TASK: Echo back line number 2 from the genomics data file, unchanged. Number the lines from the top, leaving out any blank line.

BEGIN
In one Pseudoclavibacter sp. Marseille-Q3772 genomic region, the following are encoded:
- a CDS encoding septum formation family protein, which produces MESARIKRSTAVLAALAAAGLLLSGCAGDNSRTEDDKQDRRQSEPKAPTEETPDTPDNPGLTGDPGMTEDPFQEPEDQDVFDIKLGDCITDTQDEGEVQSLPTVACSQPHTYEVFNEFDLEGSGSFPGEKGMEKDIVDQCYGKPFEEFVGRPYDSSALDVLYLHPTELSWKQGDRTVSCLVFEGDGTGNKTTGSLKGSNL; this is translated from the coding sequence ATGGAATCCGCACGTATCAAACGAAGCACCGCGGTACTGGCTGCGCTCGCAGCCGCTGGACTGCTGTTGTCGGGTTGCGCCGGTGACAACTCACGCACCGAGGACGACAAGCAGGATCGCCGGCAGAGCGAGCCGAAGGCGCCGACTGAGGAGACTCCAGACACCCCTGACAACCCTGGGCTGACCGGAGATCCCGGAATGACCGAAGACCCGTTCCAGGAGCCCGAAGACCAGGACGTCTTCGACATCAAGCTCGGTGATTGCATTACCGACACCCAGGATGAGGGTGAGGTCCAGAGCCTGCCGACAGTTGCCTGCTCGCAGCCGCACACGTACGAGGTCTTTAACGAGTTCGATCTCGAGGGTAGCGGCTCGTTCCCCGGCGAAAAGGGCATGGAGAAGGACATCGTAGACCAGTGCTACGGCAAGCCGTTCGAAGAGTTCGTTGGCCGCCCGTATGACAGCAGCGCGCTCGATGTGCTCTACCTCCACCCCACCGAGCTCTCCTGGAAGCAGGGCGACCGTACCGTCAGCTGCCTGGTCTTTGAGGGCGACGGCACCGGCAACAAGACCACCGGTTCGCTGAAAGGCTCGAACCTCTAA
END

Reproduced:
- a CDS encoding septum formation family protein, which produces MESARIKRSTAVLAALAAAGLLLSGCAGDNSRTEDDKQDRRQSEPKAPTEETPDTPDNPGLTGDPGMTEDPFQEPEDQDVFDIKLGDCITDTQDEGEVQSLPTVACSQPHTYEVFNEFDLEGSGSFPGEKGMEKDIVDQCYGKPFEEFVGRPYDSSALDVLYLHPTELSWKQGDRTVSCLVFEGDGTGNKTTGSLKGSNL; this is translated from the coding sequence ATGGAATCCGCACGTATCAAACGAAGCACCGCGGTACTGGCTGCGCTCGCAGCCGCTGGACTGCTGTTGTCGGGTTGCGCCGGTGACAACTCACGCACCGAGGACGACAAGCAGGATCGCCGGCAGAGCGAGCCGAAGGCGCCGACTGAGGAGACTCCAGACACCCCTGACAACCCTGGGCTGACCGGAGATCCCGGAATGACCGAAGACCCGTTCCAGGAGCCCGAAGACCAGGACGTCTTCGACATCAAGCTCGGTGATTGCATTACCGACACCCAGGATGAGGGTGAGGTCCAGAGCCTGCCGACAGTTGCCTGCTCGCAGCCGCACACGTACGAGGTCTTTAACGAGTTCGATCTCGAGGGTAGCGGCTCGTTCCCCGGCGAAAAGGGCATGGAGAAGGACATCGTAGACCAGTGCTACGGCAAGCCGTTCGAAGAGTTCGTTGGCCGCCCGTATGACAGCAGCGCGCTCGATGTGCTCTACCTCCACCCCACCGAGCTCTCCTGGAAGCAGGGCGACCGTACCGTCAGCTGCCTGGTCTTTGAGGGCGACGGCACCGGCAACAAGACCACCGGTTCGCTGAAAGGCTCGAACCTCTAA